Arrows (and lines) have several roles in graphical abstracts. First, arrows reinforce a reading direction that is already visually defined by a layout, or point out an exception from the reading direction. Second, arrows often indicate motion: a molecule passes a membrane, a cell migrates into a tissue, animals flock to food source. And third, arrows are used for labeling structures or regions of interest. Here, the arrow may be replaced by a simple line. Depending on the arrow head, the meaning can also change to showing an inhibition or forking etc.
It is important to clearly signal to the audience the intention of an arrow and, if two types of arrows are used in parallel, to contrast them visually. Note how changing the context of an arrow can also change its perceived meaning.
Understanding of complex scenarios is easiest when text and visual are used in synergy (Mayer RE 2002; Hegarty, 1993). First, text is used to substitute for pictograms where these are no available (e.g. specific molecules: ‘acetylcholine’). Second, text also serves to label pictograms that are otherwise ambiguous (e.g. a circle for ‘cell’, ‘bacteria’, ‘nucleus’), Third, text also enforces the meaning of an arrow: an upward arrow could indicate ‘move up’, ‘increase’ or ‘good’, or a circular arrow could be day, year or life cycle. Last, text often provides further explanations. Here it is critical that the it remains short and without jargon and sparse abbreviations.
As in all visualizations, colors are used in graphical abstracts to highlight and contrast, to encode numerical data, or to show the natural appearance of a visualized object. It is key to use colors consistently. A change in color is perceived as a change in meaning. Also use color sparsely as color always draws attention of the audiences, and might eclipse the key take home message of the graphical abstract.
For picking harmonious colors schemes use e.g. http://paletton.com. Colors schemes can be based on adjacent colors to appear harmonious or on complementary colors to contrast scenarios.
Making of… Tools!
Graphical abstracts can, like a poster, be prepared with vector-design software (Illustrator, Inkjet, CorelDraw) or software for preparing slides (Powerpoint, Keynote). In both cases, pictograms can be included as images (png, tiff) or .svg files. https://biorender.com/ allows a web-based, drag-and-drop design of slides with a harmonious overall layout and biomedically relevant pictograms. For an annual fee, users can export graphical abstracts/figures in publication quality resolution.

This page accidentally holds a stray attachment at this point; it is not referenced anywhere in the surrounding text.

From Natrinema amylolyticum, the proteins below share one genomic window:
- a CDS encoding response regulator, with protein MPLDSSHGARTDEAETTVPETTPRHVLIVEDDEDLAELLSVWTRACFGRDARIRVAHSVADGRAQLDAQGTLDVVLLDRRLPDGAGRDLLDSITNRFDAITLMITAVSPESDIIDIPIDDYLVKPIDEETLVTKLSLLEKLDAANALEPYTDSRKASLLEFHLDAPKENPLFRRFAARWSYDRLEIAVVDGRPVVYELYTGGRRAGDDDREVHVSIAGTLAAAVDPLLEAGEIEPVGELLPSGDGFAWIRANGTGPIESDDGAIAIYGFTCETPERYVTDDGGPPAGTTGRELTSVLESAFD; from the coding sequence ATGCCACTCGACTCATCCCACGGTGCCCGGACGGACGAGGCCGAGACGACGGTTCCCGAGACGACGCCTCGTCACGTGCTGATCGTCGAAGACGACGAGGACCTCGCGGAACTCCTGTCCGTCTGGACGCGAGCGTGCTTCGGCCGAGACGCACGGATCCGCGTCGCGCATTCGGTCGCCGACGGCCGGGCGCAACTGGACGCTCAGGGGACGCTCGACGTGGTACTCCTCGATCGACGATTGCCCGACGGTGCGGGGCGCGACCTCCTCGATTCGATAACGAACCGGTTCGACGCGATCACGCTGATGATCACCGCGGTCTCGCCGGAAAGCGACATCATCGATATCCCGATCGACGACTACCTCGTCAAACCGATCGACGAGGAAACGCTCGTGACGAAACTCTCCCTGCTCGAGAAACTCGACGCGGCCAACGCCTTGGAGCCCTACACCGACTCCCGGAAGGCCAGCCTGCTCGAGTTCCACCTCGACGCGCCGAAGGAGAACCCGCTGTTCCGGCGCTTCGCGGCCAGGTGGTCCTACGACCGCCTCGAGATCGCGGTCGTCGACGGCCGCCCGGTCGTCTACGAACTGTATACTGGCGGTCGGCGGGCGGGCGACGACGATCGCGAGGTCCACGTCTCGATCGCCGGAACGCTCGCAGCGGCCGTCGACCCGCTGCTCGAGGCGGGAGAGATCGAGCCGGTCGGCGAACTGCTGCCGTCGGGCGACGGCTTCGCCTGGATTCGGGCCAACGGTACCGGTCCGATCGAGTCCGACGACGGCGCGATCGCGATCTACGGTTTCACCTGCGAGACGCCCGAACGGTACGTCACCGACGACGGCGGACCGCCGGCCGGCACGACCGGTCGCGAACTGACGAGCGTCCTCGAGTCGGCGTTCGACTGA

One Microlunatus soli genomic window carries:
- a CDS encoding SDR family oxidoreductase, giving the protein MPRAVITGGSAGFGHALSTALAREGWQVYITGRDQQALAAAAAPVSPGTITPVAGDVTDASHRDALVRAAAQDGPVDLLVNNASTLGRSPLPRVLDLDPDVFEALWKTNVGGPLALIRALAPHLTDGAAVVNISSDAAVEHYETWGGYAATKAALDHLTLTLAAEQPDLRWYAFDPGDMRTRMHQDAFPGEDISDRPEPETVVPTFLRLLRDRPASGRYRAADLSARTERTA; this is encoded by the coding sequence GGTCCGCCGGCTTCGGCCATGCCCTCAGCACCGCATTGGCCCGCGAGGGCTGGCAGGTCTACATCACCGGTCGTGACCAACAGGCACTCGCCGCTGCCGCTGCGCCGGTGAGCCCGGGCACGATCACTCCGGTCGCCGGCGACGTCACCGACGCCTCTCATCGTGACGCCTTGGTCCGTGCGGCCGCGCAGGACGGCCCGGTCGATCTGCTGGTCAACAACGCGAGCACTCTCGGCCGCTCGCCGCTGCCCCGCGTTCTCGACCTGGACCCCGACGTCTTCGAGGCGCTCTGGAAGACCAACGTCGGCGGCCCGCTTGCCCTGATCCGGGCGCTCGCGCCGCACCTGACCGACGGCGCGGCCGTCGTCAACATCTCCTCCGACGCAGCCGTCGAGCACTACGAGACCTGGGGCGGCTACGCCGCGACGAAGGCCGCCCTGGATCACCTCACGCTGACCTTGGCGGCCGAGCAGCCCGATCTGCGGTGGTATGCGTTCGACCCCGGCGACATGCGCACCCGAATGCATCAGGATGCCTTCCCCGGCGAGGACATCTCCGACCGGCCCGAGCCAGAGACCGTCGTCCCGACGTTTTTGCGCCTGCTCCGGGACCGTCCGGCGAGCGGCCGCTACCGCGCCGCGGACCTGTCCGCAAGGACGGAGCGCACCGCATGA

Design is an iterative process of adjusting and assessing. A common problem in graphical abstracts is an unclear reading directions (Hullman and Bach): assess if your graphical abstract support a visual hierarchy with text, lines, and arrows. Often, elements are not connected to the rest of the graphical abstract, which forces readers to guess. Confusing also arises from inconsistent visual style: are your pictograms similar in detail? Do arrow with the same meaning have same appearance? Are colors used sparsely and consistently?
As always, source feedback from colleagues, ask them to tell you back what they see!
Inspiration: a lovely hand-drawn visual abstract:
Examples are also provided in the author guidelines by Elsevier: Graphical abstracts (2016). https://www.elsevier.com/authors/journal-authors/graphical-abstract
Tversky B. Lines, Blobs, Crosses and Arrows: Diagrammatic Communication with Schematic Figures. In: M. Anderson, P. Cheng, and V. Haarslev (Eds.): Diagrams 2000, LNAI 1889, pp. 221-230, 2000. Springer-Verlag Berlin Heidelberg.
Hullman J and Bach B. Picturing Science: Design Patterns in Graphical Abstracts. In: P. Chapman et al. (Eds.): Diagrams 2018, LNAI 10871, pp. 183–200, 2018. https://doi.org/10.1007/978-3-319-91376-6_19
Hegarty, M., Just, M.A.: Constructing mental models of machines from text and diagrams. J. Mem. Lang. 32, 717–742 (1993)
Mayer, R.E.: Multimedia learning. Psychol. Learn. Motiv. 41, 85–139 (2002)